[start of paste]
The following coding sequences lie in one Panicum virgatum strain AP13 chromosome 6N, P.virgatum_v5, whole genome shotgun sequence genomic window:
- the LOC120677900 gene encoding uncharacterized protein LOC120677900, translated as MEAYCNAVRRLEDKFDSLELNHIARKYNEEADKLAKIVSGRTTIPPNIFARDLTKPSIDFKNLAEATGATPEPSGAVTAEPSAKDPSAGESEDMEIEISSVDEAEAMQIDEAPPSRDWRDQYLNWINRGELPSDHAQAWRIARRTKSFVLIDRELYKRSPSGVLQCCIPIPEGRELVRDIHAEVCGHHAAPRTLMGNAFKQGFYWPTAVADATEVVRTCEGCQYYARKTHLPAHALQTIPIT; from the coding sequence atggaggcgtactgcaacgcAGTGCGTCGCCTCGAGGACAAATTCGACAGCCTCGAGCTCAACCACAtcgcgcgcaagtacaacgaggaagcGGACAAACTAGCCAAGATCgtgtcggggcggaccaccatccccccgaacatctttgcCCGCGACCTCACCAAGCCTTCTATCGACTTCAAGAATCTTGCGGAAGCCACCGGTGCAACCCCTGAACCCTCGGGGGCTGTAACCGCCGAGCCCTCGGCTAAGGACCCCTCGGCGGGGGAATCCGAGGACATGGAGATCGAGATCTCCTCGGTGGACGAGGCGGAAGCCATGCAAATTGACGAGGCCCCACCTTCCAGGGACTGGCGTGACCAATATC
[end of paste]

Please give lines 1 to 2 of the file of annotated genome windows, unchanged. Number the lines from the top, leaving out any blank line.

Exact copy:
The following coding sequences lie in one Panicum virgatum strain AP13 chromosome 6N, P.virgatum_v5, whole genome shotgun sequence genomic window:
- the LOC120677900 gene encoding uncharacterized protein LOC120677900, translated as MEAYCNAVRRLEDKFDSLELNHIARKYNEEADKLAKIVSGRTTIPPNIFARDLTKPSIDFKNLAEATGATPEPSGAVTAEPSAKDPSAGESEDMEIEISSVDEAEAMQIDEAPPSRDWRDQYLNWINRGELPSDHAQAWRIARRTKSFVLIDRELYKRSPSGVLQCCIPIPEGRELVRDIHAEVCGHHAAPRTLMGNAFKQGFYWPTAVADATEVVRTCEGCQYYARKTHLPAHALQTIPIT; from the coding sequence atggaggcgtactgcaacgcAGTGCGTCGCCTCGAGGACAAATTCGACAGCCTCGAGCTCAACCACAtcgcgcgcaagtacaacgaggaagcGGACAAACTAGCCAAGATCgtgtcggggcggaccaccatccccccgaacatctttgcCCGCGACCTCACCAAGCCTTCTATCGACTTCAAGAATCTTGCGGAAGCCACCGGTGCAACCCCTGAACCCTCGGGGGCTGTAACCGCCGAGCCCTCGGCTAAGGACCCCTCGGCGGGGGAATCCGAGGACATGGAGATCGAGATCTCCTCGGTGGACGAGGCGGAAGCCATGCAAATTGACGAGGCCCCACCTTCCAGGGACTGGCGTGACCAATATC